Playing in front of a crowd numbering in the thousands and a TV audience in the millions could be enough to spook a young, uncapped cricketer.
Perhaps it was fortunate then, that Ashwanth Valthapa was entirely unsuspecting when just such a scenario played out for him in the first DP World International League T20 playoff.
The 21-year-old wicketkeeper was, after all, out of the Gulf Giants starting XI and the game against Desert Vipers was already well under way.
At which point, Tom Banton, the Giants keeper, was forced off the field by a finger injury, meaning Valthapa had to take up the cudgels in an emergency.
“I came to the ground an hour earlier, which I usually do when I’m not playing the game, and do a lot of keeping work,” Valthapa said.
“This time, I went to my max. I was very tired after it, so I was taking a rest for the first six overs. Then I heard someone say, ‘Bants might be out, just be ready’.
“My legs were a bit sore to start off with, but the first catch [to dismiss Wanindu Hasaranga] got me going.”
Fortunately for Valthapa, who has played age-group cricket for the UAE but has yet to feature at senior level, there was no time to get nervous.
“It was good that everything happened so quickly, because it meant I didn’t pay attention to a lot of things,” the Dubai-based student said.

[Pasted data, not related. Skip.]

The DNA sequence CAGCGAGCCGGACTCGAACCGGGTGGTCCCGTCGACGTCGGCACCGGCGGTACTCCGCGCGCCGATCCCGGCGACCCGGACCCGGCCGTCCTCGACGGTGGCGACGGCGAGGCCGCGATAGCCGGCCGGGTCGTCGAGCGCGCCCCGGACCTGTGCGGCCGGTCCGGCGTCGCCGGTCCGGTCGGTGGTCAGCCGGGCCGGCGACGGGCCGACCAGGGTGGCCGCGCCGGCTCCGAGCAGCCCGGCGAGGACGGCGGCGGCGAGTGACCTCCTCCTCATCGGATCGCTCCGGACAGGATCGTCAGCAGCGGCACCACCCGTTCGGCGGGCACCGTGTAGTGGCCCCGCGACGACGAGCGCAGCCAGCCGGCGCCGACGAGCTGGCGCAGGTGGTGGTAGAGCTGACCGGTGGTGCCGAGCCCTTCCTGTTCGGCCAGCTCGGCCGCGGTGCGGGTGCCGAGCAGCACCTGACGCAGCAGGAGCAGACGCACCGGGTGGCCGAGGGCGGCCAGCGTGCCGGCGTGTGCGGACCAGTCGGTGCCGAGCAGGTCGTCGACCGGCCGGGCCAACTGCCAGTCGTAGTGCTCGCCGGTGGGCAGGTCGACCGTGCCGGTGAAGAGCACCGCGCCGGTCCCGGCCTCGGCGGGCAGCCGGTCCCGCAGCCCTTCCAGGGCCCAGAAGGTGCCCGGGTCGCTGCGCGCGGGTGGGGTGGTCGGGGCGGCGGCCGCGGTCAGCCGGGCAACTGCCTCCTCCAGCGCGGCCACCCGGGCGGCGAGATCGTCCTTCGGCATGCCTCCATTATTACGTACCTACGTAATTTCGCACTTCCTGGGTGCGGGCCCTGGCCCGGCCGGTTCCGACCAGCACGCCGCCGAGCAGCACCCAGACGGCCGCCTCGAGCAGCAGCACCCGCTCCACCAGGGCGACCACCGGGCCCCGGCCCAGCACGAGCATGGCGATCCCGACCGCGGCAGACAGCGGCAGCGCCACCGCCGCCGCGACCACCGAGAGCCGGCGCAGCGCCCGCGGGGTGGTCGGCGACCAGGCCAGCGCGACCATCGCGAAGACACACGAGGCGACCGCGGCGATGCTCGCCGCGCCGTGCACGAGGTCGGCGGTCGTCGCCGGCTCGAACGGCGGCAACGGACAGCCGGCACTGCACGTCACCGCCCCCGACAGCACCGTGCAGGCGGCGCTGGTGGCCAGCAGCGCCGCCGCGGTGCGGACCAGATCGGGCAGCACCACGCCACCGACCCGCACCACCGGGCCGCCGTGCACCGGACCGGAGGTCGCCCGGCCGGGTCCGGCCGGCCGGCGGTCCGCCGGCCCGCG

“I started at the end where there was the big crowd, and I actually couldn’t hear a thing. As I had never played in front of a crowd of that size before, it was a surprise it didn’t distract me that much.”
Valthapa had played one game earlier in the ILT20, but only a low-key league game in front of a paltry crowd. Now he may be pressed into action permanently at the most vital stage of the competition.
Ollie Pope started the tournament behind the stumps for the Giants, but is now in New Zealand with England’s Test squad.
If Banton does not recover from his injury, Valthapa will be handed the gloves for Friday evening’s last chance qualifier in Dubai. The youngster says he is prepared.
“Andy [Flower, the Giants coach] spoke to me and said a lot of tournaments he has been in, someone’s first game is actually the final, so I have to be ready,” Valthapa said.
“I am pretty sure Bants should be fine, but if he isn’t, Pope is not here and I am the second keeper, and I am ready to take it on.”
The Chennai-born keeper has been itching for a shot at the big stage for some while now. His appetite only grew after seeing his close friend, Karthik Meiyappan, excel at the T20 World Cup for UAE in October.
Meiyappan, who was a peer of Valthapa’s at age-group level, took a hat-trick against Sri Lanka in that competition, but injury has meant he has been rarely spotted in the time since.
“When I was picked for the first time for the UAE [to tour Nepal last November], two days before we were due to tour he twisted his ankle at a practice session,” he said.
“Even more than him, I was thinking, ‘He is not coming to Nepal with me.’ We are very close, and we sit and talk about cricket 24/7.
“I don’t tell him this, because his ego flies around, but it is very inspiring to see him do well. It pushes me more.
“We try to help each other as much as we can. Because I keep, I can keep to his bowling when we practice. His injury is improving better than expected, so everything is going well.”